November 5, 2013
University of Wisconsin, Stout
By Eric Koeppel

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The Minneapolis-based folk rock band Swallows will be making their Menomonie debut on Friday Nov. 8 at 7 p.m. at the Acoustic Café.

Since 2008, Swallows has been writing and performing a unique blend of folk, blues and rock ‘n’ roll with an intriguing experimental quality.

The band’s sound is commonly compared to that of Tom Waits due to lead singer Jeff Crandall’s raspy vocals. However, their music as a whole encompasses a wide range of influences.

“We are just big collectors of music,” said Crandall. “We’re a little bit older now, so we have been around long enough to have been through several generations of rock, including the ones prior to us that we were influenced by.”

Crandall himself is a collector of old blues, country and R&B records. His main influences include Howlin’ Wolf, Hank Williams, The Rolling Stones and early Van Morrison.

The front man has been making music since his University of California—San Diego days nearly 25 years ago. He found Swallows band mate Aaron Kerr when he was at graduate school at the University of Minnesota in 1999. The two eventually started the folk-pop group Thinland, and when Tyson Allison began playing drums and percussion with them in 2008, the band transformed into Swallows.

“The sound of the band has changed over time and it will continue to change,” said Crandall. “Basically we started off moving out of the Thinland material which was more like folk-pop with a mix of rock, and the first Swallows album was kind of a fairly hard-hitting rock album mixed with some acoustic material.”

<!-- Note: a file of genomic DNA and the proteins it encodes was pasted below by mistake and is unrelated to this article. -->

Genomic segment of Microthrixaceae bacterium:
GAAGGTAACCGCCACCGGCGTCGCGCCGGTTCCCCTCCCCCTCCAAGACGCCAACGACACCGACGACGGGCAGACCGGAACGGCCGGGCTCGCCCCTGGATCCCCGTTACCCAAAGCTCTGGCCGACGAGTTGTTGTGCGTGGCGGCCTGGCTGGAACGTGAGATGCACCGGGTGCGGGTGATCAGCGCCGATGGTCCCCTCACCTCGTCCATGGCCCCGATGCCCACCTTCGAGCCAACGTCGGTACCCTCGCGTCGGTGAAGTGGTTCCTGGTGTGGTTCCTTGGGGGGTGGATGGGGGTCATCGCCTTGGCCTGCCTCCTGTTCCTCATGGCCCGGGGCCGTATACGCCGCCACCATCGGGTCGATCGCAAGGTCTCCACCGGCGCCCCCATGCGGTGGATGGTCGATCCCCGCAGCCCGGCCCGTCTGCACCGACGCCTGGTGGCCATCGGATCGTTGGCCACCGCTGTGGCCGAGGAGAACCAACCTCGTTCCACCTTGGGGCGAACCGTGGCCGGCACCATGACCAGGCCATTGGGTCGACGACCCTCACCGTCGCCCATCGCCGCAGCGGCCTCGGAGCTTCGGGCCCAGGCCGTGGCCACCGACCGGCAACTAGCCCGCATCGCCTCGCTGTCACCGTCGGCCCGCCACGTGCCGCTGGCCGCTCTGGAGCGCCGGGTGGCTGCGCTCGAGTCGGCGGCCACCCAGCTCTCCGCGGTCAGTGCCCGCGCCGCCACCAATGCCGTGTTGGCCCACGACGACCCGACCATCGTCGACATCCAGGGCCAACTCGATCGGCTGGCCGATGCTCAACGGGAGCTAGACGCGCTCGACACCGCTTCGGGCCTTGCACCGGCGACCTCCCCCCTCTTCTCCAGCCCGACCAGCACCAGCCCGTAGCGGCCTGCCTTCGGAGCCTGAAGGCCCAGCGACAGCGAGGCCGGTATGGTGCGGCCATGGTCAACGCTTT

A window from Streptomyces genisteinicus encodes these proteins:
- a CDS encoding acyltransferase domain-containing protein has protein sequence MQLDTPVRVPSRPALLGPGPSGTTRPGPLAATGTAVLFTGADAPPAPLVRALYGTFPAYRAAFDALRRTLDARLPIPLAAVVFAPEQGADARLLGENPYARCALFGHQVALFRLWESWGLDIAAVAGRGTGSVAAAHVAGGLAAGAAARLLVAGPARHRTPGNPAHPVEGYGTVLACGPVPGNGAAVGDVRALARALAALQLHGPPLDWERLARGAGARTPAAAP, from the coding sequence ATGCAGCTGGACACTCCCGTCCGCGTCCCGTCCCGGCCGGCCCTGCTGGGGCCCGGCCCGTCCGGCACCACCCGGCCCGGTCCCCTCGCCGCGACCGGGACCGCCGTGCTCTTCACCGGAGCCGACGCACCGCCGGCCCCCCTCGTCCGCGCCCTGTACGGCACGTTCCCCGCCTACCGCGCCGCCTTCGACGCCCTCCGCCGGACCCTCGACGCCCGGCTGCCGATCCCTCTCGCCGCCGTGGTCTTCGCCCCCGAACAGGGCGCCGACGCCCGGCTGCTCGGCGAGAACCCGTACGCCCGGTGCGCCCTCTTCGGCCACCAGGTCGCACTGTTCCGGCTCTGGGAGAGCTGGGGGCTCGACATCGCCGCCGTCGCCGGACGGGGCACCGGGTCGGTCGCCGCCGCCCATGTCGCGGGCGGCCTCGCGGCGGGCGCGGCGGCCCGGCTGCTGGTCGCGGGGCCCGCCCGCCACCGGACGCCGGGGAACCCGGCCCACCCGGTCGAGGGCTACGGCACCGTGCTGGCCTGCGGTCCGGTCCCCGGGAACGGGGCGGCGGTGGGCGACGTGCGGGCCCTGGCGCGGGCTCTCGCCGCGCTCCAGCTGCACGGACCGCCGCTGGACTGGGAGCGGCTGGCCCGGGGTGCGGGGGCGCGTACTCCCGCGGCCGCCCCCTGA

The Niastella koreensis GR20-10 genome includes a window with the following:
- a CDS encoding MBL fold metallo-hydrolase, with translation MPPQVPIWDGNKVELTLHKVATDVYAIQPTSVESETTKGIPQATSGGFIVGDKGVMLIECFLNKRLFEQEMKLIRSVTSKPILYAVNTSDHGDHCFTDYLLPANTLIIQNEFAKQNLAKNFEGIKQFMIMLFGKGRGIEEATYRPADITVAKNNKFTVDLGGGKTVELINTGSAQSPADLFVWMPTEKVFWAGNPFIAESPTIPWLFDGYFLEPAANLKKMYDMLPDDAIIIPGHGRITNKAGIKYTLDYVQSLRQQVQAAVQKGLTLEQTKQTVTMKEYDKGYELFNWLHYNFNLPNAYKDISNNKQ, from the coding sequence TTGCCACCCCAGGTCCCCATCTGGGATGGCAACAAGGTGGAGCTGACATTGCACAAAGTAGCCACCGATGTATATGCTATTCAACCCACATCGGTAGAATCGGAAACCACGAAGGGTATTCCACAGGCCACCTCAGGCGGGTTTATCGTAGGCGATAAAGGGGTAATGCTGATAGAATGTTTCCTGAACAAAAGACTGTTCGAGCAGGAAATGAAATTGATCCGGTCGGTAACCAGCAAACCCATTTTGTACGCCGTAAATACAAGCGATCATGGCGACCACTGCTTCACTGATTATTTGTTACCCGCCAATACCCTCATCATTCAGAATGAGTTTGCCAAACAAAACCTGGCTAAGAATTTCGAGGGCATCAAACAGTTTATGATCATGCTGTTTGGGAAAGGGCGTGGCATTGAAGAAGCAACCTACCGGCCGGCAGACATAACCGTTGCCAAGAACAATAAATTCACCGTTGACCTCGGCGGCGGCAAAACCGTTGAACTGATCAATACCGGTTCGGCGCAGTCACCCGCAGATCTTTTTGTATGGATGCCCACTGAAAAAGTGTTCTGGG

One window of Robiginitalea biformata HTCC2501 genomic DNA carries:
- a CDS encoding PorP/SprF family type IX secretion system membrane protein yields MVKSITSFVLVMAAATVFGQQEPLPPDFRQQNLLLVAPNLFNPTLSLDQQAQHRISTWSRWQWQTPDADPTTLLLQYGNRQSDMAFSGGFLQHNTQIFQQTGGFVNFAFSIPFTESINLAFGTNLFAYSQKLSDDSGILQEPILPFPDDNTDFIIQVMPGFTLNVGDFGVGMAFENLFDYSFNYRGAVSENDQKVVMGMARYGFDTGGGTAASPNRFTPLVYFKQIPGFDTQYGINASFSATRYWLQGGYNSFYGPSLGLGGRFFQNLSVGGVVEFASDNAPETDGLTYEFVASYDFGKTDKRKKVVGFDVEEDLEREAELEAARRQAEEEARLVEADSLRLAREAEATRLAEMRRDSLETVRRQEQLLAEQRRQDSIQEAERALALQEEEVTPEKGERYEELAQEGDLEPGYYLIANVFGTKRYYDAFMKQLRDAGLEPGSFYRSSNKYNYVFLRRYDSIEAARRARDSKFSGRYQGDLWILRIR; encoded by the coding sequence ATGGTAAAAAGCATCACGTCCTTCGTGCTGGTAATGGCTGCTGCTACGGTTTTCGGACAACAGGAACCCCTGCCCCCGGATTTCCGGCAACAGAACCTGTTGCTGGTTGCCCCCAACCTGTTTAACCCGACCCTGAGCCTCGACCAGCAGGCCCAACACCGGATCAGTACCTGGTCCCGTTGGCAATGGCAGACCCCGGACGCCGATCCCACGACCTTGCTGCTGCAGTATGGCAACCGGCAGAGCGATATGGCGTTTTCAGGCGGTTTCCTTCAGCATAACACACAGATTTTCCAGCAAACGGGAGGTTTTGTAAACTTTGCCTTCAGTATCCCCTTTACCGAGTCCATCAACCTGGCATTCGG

One unique characteristic of swallows is their variety of instrumentation. Though the band features six members, the number of instruments involved in their live performances is often much more. Band members Tyson Allison and Mike Nordby are the group’s most versatile members, playing a variety of instruments from the electric guitar to the melodica.

The band put out four studio records to date, the most recent being Witching & Divining.

“We just had all of these jam sessions and wrote songs off of them—that’s what became Witching & Divining,” said Crandall.

The band is taking a similar approach to their forthcoming EP and full-length album, only with more of a traditional rhythm and blues style.

Swallows may be sprinkling in some of this new material during their set at the Acoustic Café, along with a few covers. The band has been known to cover The Magnetic Fields, The Animals and Johnny Cash, to name a few.

“Swallows definitely has an edgy show,” said Allison. “We like to take the audience on a roller coaster ride of ups and downs with a few curves and loops for good measure.”

Aside from playing gigs in the Twin Cities, the band enjoys touring the Midwest whenever they can.

“To us, it doesn’t really matter how big or small the town is. I mean, if there are enough people to make a show of it, then we want to be there,” Crandall said in regards to their upcoming performance at the Acoustic Café. “We’re going to rock the room; it’s going to be fun.”

“I would encourage Stout students to come out to the show because I guarantee a unique live music experience,” added Allison. “I don’t know any other regional band with the same eclectic mix of sounds we have. We’ve got a guy that plays a trashcan and a lead pipe, and another guy playing an electric cello as a bass—what more do you want?”

Swallows will be performing at the Acoustic Café on Friday, Nov. 8 from 7 to 9 p.m. This is a free event for all ages.

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